How do plants attract pollinators?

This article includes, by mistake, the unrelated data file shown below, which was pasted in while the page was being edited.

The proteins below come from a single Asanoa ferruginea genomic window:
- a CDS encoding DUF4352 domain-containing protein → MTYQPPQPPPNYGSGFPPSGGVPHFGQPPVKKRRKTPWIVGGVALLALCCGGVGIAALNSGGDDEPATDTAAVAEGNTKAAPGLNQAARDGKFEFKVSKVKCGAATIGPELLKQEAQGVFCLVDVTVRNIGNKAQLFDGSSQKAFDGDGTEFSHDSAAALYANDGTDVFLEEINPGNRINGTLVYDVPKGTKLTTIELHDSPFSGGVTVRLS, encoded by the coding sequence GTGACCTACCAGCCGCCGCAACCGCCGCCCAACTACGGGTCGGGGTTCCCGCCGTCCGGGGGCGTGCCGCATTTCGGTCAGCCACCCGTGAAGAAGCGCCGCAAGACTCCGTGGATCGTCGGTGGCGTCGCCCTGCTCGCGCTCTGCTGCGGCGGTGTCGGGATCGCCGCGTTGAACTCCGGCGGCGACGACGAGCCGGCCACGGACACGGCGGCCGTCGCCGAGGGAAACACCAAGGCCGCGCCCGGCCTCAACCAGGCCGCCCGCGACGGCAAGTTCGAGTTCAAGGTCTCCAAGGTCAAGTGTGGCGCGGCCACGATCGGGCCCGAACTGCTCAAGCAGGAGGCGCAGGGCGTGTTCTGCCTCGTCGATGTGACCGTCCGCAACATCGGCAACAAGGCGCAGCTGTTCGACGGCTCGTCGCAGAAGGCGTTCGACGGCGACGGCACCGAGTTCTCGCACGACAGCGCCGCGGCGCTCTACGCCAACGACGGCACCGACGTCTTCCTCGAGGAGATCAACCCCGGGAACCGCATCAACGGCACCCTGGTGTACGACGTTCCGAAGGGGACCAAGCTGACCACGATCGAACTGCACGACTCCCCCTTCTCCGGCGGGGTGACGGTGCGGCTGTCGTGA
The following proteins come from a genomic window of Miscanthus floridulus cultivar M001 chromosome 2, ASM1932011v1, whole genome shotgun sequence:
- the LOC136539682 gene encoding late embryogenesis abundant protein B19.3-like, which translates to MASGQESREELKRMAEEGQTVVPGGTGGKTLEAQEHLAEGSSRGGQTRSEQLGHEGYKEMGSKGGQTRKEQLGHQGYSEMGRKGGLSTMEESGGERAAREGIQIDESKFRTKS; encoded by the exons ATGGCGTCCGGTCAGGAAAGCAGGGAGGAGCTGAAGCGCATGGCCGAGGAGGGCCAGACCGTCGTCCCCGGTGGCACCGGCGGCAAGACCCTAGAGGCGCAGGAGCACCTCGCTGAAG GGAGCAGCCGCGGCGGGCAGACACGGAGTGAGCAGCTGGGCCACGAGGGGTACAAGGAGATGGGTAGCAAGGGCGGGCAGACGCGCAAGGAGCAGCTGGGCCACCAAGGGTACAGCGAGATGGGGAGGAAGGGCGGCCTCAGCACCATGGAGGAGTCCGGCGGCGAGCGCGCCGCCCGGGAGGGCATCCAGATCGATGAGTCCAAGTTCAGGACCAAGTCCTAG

Simply supplying nectar does not guarantee that the insect will come to a plant or transfer pollen to the pollen receivers of the same species. For this reason, plants use visual and scent cues to attract and direct insects. Scent is an effective way of luring pollinators. For example, strong smelling flowers tend to be visited by beetles and flies, while bees and butterflies visit sweet smelling flowers. It is also an effective means of directing pollinators to the pollen receivers. Cycads from inland Australia use scent to lure thrips for pollination. Thrips are very small insects that cannot carry many pollen grains, so the plant needs to attract large numbers of them. A male cycad cone laden with pollen will emit a strong and pungent scent that will attract as many as 50 000 thrips. Female cones also emit a scent once they are ready to receive pollen, which then attracts the pollen-laden thrips. Scent can also be used to trick insects into becoming pollinators. The Corpse Flower of